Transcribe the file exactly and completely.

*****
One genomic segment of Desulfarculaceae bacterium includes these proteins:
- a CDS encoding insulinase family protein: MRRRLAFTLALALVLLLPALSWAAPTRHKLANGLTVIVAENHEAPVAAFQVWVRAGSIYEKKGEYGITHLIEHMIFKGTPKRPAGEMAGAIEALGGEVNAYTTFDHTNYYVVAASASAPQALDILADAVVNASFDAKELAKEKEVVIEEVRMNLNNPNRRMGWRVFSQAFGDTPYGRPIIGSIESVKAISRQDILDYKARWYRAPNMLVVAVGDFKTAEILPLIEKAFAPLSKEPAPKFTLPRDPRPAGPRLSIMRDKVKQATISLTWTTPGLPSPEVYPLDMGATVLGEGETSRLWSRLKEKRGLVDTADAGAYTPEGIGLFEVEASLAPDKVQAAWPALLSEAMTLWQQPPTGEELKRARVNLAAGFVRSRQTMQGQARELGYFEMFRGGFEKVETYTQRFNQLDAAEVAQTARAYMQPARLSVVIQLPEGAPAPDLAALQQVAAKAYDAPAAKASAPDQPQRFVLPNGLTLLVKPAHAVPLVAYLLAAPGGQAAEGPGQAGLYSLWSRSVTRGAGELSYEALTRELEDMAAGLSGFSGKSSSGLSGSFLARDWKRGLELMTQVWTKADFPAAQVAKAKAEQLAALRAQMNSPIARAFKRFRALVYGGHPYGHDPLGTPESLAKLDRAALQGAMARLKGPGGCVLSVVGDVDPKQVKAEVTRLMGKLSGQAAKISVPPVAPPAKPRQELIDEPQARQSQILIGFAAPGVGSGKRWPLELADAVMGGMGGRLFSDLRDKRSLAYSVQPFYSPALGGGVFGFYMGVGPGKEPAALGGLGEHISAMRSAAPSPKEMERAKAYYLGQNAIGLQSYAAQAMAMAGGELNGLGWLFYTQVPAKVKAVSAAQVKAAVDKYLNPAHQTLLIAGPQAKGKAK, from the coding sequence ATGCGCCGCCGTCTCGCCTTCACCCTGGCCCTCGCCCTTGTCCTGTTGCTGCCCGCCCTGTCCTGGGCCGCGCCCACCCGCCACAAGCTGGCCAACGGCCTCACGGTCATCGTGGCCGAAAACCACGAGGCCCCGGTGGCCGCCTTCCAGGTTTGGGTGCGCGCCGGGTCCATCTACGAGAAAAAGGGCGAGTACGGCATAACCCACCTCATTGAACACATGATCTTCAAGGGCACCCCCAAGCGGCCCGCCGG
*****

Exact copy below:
One genomic segment of Desulfarculaceae bacterium includes these proteins:
- a CDS encoding insulinase family protein: MRRRLAFTLALALVLLLPALSWAAPTRHKLANGLTVIVAENHEAPVAAFQVWVRAGSIYEKKGEYGITHLIEHMIFKGTPKRPAGEMAGAIEALGGEVNAYTTFDHTNYYVVAASASAPQALDILADAVVNASFDAKELAKEKEVVIEEVRMNLNNPNRRMGWRVFSQAFGDTPYGRPIIGSIESVKAISRQDILDYKARWYRAPNMLVVAVGDFKTAEILPLIEKAFAPLSKEPAPKFTLPRDPRPAGPRLSIMRDKVKQATISLTWTTPGLPSPEVYPLDMGATVLGEGETSRLWSRLKEKRGLVDTADAGAYTPEGIGLFEVEASLAPDKVQAAWPALLSEAMTLWQQPPTGEELKRARVNLAAGFVRSRQTMQGQARELGYFEMFRGGFEKVETYTQRFNQLDAAEVAQTARAYMQPARLSVVIQLPEGAPAPDLAALQQVAAKAYDAPAAKASAPDQPQRFVLPNGLTLLVKPAHAVPLVAYLLAAPGGQAAEGPGQAGLYSLWSRSVTRGAGELSYEALTRELEDMAAGLSGFSGKSSSGLSGSFLARDWKRGLELMTQVWTKADFPAAQVAKAKAEQLAALRAQMNSPIARAFKRFRALVYGGHPYGHDPLGTPESLAKLDRAALQGAMARLKGPGGCVLSVVGDVDPKQVKAEVTRLMGKLSGQAAKISVPPVAPPAKPRQELIDEPQARQSQILIGFAAPGVGSGKRWPLELADAVMGGMGGRLFSDLRDKRSLAYSVQPFYSPALGGGVFGFYMGVGPGKEPAALGGLGEHISAMRSAAPSPKEMERAKAYYLGQNAIGLQSYAAQAMAMAGGELNGLGWLFYTQVPAKVKAVSAAQVKAAVDKYLNPAHQTLLIAGPQAKGKAK, from the coding sequence ATGCGCCGCCGTCTCGCCTTCACCCTGGCCCTCGCCCTTGTCCTGTTGCTGCCCGCCCTGTCCTGGGCCGCGCCCACCCGCCACAAGCTGGCCAACGGCCTCACGGTCATCGTGGCCGAAAACCACGAGGCCCCGGTGGCCGCCTTCCAGGTTTGGGTGCGCGCCGGGTCCATCTACGAGAAAAAGGGCGAGTACGGCATAACCCACCTCATTGAACACATGATCTTCAAGGGCACCCCCAAGCGGCCCGCCGG